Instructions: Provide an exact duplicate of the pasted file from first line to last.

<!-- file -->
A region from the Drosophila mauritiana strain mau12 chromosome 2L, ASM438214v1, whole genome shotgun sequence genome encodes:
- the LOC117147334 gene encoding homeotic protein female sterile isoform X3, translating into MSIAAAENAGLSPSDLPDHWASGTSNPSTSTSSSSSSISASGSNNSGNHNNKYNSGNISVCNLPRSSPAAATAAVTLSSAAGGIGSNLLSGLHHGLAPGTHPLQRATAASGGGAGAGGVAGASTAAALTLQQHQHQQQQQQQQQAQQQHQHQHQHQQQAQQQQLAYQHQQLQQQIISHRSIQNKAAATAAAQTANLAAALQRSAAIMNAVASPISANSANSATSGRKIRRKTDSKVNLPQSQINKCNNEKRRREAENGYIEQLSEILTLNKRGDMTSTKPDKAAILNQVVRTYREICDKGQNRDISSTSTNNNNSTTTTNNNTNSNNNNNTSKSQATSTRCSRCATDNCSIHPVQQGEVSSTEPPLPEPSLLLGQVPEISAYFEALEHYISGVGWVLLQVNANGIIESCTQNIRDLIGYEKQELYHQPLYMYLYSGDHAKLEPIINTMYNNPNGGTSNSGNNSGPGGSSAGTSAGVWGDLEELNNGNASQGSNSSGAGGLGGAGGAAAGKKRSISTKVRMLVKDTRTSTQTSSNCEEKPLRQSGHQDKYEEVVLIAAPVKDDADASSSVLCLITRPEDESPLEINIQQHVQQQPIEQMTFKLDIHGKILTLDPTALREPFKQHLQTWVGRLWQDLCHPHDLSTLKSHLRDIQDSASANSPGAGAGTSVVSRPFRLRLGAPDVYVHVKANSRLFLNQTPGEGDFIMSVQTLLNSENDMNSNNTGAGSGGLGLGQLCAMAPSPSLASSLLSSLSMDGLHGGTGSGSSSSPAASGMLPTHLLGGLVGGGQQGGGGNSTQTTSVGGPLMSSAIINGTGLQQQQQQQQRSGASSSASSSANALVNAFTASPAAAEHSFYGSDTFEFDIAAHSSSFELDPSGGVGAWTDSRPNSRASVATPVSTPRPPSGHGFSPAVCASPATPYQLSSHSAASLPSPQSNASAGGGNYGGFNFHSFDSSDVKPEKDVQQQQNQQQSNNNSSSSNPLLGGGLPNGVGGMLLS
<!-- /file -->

A region from the Drosophila mauritiana strain mau12 chromosome 2L, ASM438214v1, whole genome shotgun sequence genome encodes:
- the LOC117147334 gene encoding homeotic protein female sterile isoform X3, translating into MSIAAAENAGLSPSDLPDHWASGTSNPSTSTSSSSSSISASGSNNSGNHNNKYNSGNISVCNLPRSSPAAATAAVTLSSAAGGIGSNLLSGLHHGLAPGTHPLQRATAASGGGAGAGGVAGASTAAALTLQQHQHQQQQQQQQQAQQQHQHQHQHQQQAQQQQLAYQHQQLQQQIISHRSIQNKAAATAAAQTANLAAALQRSAAIMNAVASPISANSANSATSGRKIRRKTDSKVNLPQSQINKCNNEKRRREAENGYIEQLSEILTLNKRGDMTSTKPDKAAILNQVVRTYREICDKGQNRDISSTSTNNNNSTTTTNNNTNSNNNNNTSKSQATSTRCSRCATDNCSIHPVQQGEVSSTEPPLPEPSLLLGQVPEISAYFEALEHYISGVGWVLLQVNANGIIESCTQNIRDLIGYEKQELYHQPLYMYLYSGDHAKLEPIINTMYNNPNGGTSNSGNNSGPGGSSAGTSAGVWGDLEELNNGNASQGSNSSGAGGLGGAGGAAAGKKRSISTKVRMLVKDTRTSTQTSSNCEEKPLRQSGHQDKYEEVVLIAAPVKDDADASSSVLCLITRPEDESPLEINIQQHVQQQPIEQMTFKLDIHGKILTLDPTALREPFKQHLQTWVGRLWQDLCHPHDLSTLKSHLRDIQDSASANSPGAGAGTSVVSRPFRLRLGAPDVYVHVKANSRLFLNQTPGEGDFIMSVQTLLNSENDMNSNNTGAGSGGLGLGQLCAMAPSPSLASSLLSSLSMDGLHGGTGSGSSSSPAASGMLPTHLLGGLVGGGQQGGGGNSTQTTSVGGPLMSSAIINGTGLQQQQQQQQRSGASSSASSSANALVNAFTASPAAAEHSFYGSDTFEFDIAAHSSSFELDPSGGVGAWTDSRPNSRASVATPVSTPRPPSGHGFSPAVCASPATPYQLSSHSAASLPSPQSNASAGGGNYGGFNFHSFDSSDVKPEKDVQQQQNQQQSNNNSSSSNPLLGGGLPNGVGGMLLS